Because women and girls are often responsible for most of the unpaid tasks around the household, their lives are directly affected by climate change impacts. For example, they often have to walk further to find increasingly scarce food, fuel and water, which leave them with less time for education, income-generating activities or participation in community decision-making processes, further entrenching unequal gender relations. Yet it is not only at the micro level that women are left out of decision-making – policy planning and international agreements processes have a long way to go before reaching gender parity, which means women’s voices and gender issues – remain muted or invisible.Women are systematically by-passed in decision-making during the post conflict or conflict prevention phase.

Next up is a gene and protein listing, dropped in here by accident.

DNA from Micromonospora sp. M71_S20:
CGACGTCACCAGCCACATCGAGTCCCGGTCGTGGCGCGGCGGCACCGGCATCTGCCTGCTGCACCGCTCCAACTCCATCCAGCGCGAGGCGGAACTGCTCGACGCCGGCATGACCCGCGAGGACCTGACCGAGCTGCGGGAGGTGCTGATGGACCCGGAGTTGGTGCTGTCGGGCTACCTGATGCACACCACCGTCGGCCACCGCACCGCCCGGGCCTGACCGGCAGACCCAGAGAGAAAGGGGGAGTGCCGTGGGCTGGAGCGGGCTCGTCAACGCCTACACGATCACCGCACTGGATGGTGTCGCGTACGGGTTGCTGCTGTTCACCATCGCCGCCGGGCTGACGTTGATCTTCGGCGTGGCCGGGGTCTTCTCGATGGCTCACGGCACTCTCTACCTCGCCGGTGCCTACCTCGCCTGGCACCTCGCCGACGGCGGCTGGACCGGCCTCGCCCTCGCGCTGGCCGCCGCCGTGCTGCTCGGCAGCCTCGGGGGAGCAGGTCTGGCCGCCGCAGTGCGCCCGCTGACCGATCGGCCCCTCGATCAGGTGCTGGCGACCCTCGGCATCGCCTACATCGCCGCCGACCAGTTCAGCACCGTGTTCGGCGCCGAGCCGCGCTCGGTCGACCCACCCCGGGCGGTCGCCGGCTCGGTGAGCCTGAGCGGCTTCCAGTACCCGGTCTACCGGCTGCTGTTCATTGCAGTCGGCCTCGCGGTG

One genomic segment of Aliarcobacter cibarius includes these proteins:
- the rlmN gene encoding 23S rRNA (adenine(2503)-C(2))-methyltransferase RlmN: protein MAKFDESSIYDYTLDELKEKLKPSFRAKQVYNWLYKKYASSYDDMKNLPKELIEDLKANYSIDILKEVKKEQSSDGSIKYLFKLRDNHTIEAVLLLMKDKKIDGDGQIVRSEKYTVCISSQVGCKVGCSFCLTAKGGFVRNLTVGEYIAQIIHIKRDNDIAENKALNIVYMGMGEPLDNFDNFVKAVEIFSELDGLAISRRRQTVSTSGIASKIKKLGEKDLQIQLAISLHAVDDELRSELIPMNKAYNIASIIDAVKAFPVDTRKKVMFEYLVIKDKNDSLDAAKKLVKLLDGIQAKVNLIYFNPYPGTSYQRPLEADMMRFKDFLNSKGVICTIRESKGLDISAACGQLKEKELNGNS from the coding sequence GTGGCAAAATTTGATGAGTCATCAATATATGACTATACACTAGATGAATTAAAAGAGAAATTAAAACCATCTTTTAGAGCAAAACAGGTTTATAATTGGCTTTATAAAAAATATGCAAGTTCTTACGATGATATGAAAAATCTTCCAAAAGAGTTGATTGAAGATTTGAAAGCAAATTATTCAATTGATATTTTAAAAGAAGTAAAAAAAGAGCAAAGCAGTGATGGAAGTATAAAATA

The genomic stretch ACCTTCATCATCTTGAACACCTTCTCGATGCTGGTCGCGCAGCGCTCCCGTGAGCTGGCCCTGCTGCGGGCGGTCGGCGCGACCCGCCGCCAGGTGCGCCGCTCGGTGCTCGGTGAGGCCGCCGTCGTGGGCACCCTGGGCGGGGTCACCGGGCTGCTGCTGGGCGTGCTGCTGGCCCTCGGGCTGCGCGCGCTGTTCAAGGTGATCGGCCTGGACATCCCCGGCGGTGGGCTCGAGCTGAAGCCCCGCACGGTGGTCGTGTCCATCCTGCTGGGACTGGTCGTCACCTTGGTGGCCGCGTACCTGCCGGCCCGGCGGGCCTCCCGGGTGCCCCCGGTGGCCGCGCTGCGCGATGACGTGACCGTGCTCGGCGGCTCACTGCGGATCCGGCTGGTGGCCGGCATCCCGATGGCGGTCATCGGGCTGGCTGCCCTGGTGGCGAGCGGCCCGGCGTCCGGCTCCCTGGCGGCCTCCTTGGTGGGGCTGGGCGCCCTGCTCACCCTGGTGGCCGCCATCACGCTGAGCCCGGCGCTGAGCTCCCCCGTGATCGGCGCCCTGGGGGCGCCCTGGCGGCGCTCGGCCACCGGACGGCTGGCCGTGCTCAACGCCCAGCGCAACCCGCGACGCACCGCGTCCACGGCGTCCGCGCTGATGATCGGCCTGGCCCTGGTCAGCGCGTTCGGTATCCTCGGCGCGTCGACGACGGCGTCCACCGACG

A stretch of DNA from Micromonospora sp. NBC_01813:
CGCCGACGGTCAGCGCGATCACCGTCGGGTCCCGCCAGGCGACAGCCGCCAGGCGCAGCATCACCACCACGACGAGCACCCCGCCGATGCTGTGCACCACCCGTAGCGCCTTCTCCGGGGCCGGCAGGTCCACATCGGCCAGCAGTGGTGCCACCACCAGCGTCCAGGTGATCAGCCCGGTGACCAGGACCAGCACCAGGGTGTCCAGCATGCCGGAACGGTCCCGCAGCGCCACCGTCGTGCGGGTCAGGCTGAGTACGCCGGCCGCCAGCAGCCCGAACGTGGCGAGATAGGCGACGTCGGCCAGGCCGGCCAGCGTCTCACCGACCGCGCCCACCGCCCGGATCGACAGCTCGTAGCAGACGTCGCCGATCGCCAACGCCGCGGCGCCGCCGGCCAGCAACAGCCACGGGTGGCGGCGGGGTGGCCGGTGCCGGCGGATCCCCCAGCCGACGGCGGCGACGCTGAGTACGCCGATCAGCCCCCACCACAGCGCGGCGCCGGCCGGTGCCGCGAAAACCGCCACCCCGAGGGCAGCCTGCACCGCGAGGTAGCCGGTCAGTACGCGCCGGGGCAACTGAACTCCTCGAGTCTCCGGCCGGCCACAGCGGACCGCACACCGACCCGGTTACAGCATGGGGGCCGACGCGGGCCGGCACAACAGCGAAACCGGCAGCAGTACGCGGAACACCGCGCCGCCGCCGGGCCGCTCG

Despite international acknowledgement that women are disproportionately affected by climate change, it has been recognized the importance of women’s role in climate change issues.
    The ways women adapt to and mitigate climate change differ from those of men, and that’s why when we refer to gender equality our intention is to have women’s rights guaranteed in every negotiation on this matter, this is why we are pushing for gender equality, instead of gender balance.

    Reply
  3. Vera Monteiro Post author

    Thanks for your comment and the compliments. The achievement of gender equality and sustainable development in the energy sector is our goal.
    We are paving the way for social equality and inclusion to improve economic wellbeing as well as environmental sustainability for all.
    We will encourage you to get involved and be part of this great project. Join us!